What’s At Stake: After the Supreme Court granted the injunction, the clinics in El Paso and McAllen staffed by doctors without admitting privileges were allowed to remain open. More significantly, clinics that don’t meet the standards of an amublatory surgical center were allowed to remain open, as well. When the 5th Circuit issues its ruling, the Supreme Court’s injunction will expire—so if the 5th Circuit strikes down Judge Yeakel’s ruling in its entirety, the clinics that were granted a reprieve by the Supreme Court will be forced to close. 

If the 5th Circuit chooses to uphold Judge Yeakel’s ruling, meanwhile, the clinics would continue to operate. For a few reasons we’ll get into shortly, that’s not the most likely outcome here, though. 

What Could Happen Next: The 5th Circuit isn’t the ultimate authority here, so while the stakes are certainly high, there are a few things that can change the outcome that the 5th Circuit decides. 

The most likely scenario is that the 5th Circuit strikes down Judge Yeakel’s ruling in its entirety. At that point, the plaintiffs in the suit can file another appeal to the U.S. Supreme Court, asking SCOTUS to suspend the 5th Circuit’s ruling until the Supremes themselves have heard the case. That might be granted—the fact that the Supreme Court got involved in October means that they’re receptive to the idea put forward by plaintiffs that closing these clinics temporarily is tantamount to closing them for good—but it might not.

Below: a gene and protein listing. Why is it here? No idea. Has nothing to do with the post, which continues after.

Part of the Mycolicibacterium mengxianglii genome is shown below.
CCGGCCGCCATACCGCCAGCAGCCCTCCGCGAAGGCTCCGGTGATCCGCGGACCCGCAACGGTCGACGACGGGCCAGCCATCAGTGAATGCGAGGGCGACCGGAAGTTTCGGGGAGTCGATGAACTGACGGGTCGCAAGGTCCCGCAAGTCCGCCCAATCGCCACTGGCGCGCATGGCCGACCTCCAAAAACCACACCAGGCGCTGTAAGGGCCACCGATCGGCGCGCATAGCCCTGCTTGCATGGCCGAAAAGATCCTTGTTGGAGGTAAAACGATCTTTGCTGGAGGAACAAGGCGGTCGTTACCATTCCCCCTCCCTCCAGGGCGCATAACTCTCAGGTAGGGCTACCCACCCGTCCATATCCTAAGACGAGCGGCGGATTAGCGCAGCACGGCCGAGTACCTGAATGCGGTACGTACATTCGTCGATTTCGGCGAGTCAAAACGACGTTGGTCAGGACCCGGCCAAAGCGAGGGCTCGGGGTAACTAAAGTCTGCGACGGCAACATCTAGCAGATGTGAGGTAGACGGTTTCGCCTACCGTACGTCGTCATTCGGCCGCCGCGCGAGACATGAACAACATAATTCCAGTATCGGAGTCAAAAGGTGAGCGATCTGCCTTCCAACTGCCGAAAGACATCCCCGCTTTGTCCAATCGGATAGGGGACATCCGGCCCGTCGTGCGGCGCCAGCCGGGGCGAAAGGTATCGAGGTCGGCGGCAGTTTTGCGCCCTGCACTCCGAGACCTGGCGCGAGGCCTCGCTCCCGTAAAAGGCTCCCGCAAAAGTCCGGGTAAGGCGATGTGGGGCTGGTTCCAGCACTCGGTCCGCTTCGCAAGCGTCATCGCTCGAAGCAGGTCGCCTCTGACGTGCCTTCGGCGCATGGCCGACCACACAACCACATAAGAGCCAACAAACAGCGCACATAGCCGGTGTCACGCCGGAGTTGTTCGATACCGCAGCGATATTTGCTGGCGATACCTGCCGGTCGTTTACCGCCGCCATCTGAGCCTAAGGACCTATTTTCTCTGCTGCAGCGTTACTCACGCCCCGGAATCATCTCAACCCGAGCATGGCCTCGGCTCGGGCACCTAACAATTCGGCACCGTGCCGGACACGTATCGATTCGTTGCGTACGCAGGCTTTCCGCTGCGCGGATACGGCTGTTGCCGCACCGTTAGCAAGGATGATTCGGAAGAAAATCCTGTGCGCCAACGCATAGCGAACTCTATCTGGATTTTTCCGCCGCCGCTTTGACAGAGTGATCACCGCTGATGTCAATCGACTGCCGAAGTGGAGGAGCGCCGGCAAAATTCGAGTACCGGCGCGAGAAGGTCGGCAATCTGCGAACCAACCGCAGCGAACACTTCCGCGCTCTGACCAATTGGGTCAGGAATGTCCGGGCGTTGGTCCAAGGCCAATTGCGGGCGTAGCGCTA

Regardless of if injunctive relief is granted by the Supreme Court, though, the next part of this journey is an appeal filed to the Supreme Court. Most likely, it’ll be the plaintiffs filing the appeal, but it’s possible that if the 5th Circuit upholds Judge Yeakel’s ruling, the state of Texas will appeal their ruling to the Supremes. That’s not a guarantee, though.

Which Way The Wind Is Blowing: The 5th Circuit rarely disagrees with the state of Texas on abortion issues. In fact, aside from a decision to delay granting an emergency injunction last year, citing hastily-filed paperwork by the Attorney General’s office, the 5th Circuit has not found much not to like in HB2. 

As the Austin Chronicle reported on Wednesday, though, the plaintiffs found some hope in the line of questioning that the 5th Circuit’s judges brought up in oral arguments this week: